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A Dictionary of Science
14,50 € *
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This bestselling dictionary contains more than 9,500 entries on all aspects of chemistry, physics, biology (including human biology), earth sciences, computer science, and astronomy. This fully revised edition includes hundreds of new entries, such as bone morphogenetic protein, Convention on Biological Diversity, genome editing, Ice Cube experiment, multi-core processor,PhyloCode, quarkonium, and World Wide Telescope, bringing it fully up to date in areas such as nanotechnology, quantum physics, molecular biology, genomics, and the science of climate change. Supported by more than 200 diagrams and illustrations the dictionary features recommended web links for many entries, accessed and kept up-to-date via the Dictionary of Science companion website.Other features include short biographies of leading scientists, full page illustrated features on subjects such as the Solar System and Genetically Modified Organisms, and chronologies of specific scientific subjects including plastics, electronics, and cell biology.With concise entries on an extensive list of topics, this dictionary is both an ideal reference work for students and a great introduction for non-scientists.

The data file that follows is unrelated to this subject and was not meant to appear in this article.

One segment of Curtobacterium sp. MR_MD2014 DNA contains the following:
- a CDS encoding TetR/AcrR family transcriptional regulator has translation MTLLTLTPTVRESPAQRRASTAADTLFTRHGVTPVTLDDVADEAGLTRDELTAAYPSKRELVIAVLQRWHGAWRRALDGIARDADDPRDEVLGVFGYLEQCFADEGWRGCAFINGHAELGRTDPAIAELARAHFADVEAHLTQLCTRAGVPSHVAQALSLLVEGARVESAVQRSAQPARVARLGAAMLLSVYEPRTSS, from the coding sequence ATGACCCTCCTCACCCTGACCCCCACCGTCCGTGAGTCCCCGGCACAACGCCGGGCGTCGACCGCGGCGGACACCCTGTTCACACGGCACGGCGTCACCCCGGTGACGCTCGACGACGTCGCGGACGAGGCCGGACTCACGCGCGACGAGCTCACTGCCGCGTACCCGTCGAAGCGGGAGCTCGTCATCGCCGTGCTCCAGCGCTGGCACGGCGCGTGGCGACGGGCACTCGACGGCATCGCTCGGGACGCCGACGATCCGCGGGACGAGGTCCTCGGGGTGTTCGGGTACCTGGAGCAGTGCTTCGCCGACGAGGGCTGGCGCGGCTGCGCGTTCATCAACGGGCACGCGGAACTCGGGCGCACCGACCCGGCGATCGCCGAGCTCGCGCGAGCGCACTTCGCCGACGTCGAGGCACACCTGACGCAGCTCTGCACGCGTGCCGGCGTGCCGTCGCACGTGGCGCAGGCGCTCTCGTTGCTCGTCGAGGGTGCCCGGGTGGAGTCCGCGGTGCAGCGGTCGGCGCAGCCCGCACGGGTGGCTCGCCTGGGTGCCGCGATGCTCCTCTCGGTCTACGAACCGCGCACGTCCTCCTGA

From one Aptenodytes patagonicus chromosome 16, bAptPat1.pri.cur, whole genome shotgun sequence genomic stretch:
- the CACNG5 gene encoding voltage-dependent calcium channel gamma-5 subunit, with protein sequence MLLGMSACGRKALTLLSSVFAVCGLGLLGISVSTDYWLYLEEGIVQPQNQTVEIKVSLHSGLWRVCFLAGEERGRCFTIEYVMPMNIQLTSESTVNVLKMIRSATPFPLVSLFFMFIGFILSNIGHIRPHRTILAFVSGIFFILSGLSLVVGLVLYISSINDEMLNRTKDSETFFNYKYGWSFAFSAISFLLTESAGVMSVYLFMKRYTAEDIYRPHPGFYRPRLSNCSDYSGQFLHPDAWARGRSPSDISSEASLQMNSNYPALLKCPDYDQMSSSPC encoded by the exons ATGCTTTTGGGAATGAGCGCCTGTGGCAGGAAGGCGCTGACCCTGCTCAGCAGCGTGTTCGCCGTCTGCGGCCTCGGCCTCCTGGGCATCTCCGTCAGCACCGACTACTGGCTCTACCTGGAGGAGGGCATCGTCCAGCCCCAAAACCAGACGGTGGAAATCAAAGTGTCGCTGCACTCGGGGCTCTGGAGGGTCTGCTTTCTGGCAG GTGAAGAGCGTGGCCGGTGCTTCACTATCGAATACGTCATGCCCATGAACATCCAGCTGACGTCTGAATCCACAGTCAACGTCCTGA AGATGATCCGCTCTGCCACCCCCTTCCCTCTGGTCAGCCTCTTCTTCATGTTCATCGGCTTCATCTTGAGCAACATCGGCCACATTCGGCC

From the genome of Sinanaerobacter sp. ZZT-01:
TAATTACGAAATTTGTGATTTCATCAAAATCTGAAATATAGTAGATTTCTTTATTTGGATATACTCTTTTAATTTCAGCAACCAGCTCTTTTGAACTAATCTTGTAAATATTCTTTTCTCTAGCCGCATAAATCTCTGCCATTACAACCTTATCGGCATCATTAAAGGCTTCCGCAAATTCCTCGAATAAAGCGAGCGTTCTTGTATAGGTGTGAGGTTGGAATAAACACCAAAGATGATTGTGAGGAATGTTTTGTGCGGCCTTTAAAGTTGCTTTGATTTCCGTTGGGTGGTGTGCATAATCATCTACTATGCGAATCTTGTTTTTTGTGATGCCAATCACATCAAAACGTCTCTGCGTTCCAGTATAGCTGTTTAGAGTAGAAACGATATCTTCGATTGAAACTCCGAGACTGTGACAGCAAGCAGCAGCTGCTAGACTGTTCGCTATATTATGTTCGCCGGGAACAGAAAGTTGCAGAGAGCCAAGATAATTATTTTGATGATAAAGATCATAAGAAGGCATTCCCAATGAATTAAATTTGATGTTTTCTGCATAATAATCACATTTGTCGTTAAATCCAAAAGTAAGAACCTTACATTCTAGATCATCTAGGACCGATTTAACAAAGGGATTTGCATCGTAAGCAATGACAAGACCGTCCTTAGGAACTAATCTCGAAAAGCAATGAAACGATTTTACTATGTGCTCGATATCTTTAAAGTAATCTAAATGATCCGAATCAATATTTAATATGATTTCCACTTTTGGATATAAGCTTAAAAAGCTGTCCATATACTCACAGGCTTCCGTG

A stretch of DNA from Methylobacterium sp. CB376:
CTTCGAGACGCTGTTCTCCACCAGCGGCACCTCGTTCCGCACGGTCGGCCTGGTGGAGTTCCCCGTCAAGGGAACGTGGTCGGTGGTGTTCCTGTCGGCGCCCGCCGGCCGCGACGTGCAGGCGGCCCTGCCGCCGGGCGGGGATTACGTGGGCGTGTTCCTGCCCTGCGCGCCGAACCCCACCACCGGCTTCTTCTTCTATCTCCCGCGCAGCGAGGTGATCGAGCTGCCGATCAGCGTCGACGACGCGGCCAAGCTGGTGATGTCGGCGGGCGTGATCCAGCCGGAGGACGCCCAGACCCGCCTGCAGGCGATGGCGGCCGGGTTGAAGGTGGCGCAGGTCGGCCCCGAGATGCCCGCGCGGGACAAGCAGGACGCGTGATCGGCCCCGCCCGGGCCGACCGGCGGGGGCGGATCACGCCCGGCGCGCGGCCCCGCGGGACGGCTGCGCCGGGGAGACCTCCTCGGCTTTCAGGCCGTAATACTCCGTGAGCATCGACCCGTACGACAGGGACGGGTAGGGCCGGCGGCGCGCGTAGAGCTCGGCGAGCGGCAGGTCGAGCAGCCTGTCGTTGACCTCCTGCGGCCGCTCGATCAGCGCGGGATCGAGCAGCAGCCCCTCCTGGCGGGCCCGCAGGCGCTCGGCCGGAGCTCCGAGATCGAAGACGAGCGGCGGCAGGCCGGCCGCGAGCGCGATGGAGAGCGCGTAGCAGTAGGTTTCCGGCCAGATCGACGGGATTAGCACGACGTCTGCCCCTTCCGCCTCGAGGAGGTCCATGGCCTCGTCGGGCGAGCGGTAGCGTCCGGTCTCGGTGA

Anbieter: buecher
Stand: 10.07.2020
Zum Angebot
The Little, Brown Handbook, Global Edition
48,62 € *